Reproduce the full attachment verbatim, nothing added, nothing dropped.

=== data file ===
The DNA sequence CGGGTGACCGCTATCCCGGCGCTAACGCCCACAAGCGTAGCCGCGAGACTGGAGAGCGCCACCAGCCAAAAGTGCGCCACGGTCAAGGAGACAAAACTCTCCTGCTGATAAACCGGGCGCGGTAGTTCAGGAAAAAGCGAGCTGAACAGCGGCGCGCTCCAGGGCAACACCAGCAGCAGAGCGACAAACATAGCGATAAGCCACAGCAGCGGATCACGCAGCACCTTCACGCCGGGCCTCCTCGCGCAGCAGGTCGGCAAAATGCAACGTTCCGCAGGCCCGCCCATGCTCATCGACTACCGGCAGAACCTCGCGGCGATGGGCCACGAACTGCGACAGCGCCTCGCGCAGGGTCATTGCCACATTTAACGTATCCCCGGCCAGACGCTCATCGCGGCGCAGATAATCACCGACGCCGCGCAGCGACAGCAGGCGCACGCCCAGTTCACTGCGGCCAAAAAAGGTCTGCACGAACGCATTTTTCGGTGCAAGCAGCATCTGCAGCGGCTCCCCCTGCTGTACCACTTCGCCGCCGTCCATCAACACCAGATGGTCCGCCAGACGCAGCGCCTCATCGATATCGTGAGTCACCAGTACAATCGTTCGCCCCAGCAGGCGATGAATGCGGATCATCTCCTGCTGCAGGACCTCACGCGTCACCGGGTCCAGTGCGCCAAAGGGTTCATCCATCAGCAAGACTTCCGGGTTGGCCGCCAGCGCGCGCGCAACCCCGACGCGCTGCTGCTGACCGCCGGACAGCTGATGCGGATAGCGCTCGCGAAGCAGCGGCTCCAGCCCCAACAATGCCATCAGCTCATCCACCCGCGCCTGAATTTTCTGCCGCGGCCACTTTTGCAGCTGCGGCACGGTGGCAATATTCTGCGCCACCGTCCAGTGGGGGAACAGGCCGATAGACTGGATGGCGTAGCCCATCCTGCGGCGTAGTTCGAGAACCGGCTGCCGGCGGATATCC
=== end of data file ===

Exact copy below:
The DNA sequence CGGGTGACCGCTATCCCGGCGCTAACGCCCACAAGCGTAGCCGCGAGACTGGAGAGCGCCACCAGCCAAAAGTGCGCCACGGTCAAGGAGACAAAACTCTCCTGCTGATAAACCGGGCGCGGTAGTTCAGGAAAAAGCGAGCTGAACAGCGGCGCGCTCCAGGGCAACACCAGCAGCAGAGCGACAAACATAGCGATAAGCCACAGCAGCGGATCACGCAGCACCTTCACGCCGGGCCTCCTCGCGCAGCAGGTCGGCAAAATGCAACGTTCCGCAGGCCCGCCCATGCTCATCGACTACCGGCAGAACCTCGCGGCGATGGGCCACGAACTGCGACAGCGCCTCGCGCAGGGTCATTGCCACATTTAACGTATCCCCGGCCAGACGCTCATCGCGGCGCAGATAATCACCGACGCCGCGCAGCGACAGCAGGCGCACGCCCAGTTCACTGCGGCCAAAAAAGGTCTGCACGAACGCATTTTTCGGTGCAAGCAGCATCTGCAGCGGCTCCCCCTGCTGTACCACTTCGCCGCCGTCCATCAACACCAGATGGTCCGCCAGACGCAGCGCCTCATCGATATCGTGAGTCACCAGTACAATCGTTCGCCCCAGCAGGCGATGAATGCGGATCATCTCCTGCTGCAGGACCTCACGCGTCACCGGGTCCAGTGCGCCAAAGGGTTCATCCATCAGCAAGACTTCCGGGTTGGCCGCCAGCGCGCGCGCAACCCCGACGCGCTGCTGCTGACCGCCGGACAGCTGATGCGGATAGCGCTCGCGAAGCAGCGGCTCCAGCCCCAACAATGCCATCAGCTCATCCACCCGCGCCTGAATTTTCTGCCGCGGCCACTTTTGCAGCTGCGGCACGGTGGCAATATTCTGCGCCACCGTCCAGTGGGGGAACAGGCCGATAGACTGGATGGCGTAGCCCATCCTGCGGCGTAGTTCGAGAACCGGCTGCCGGCGGATATCC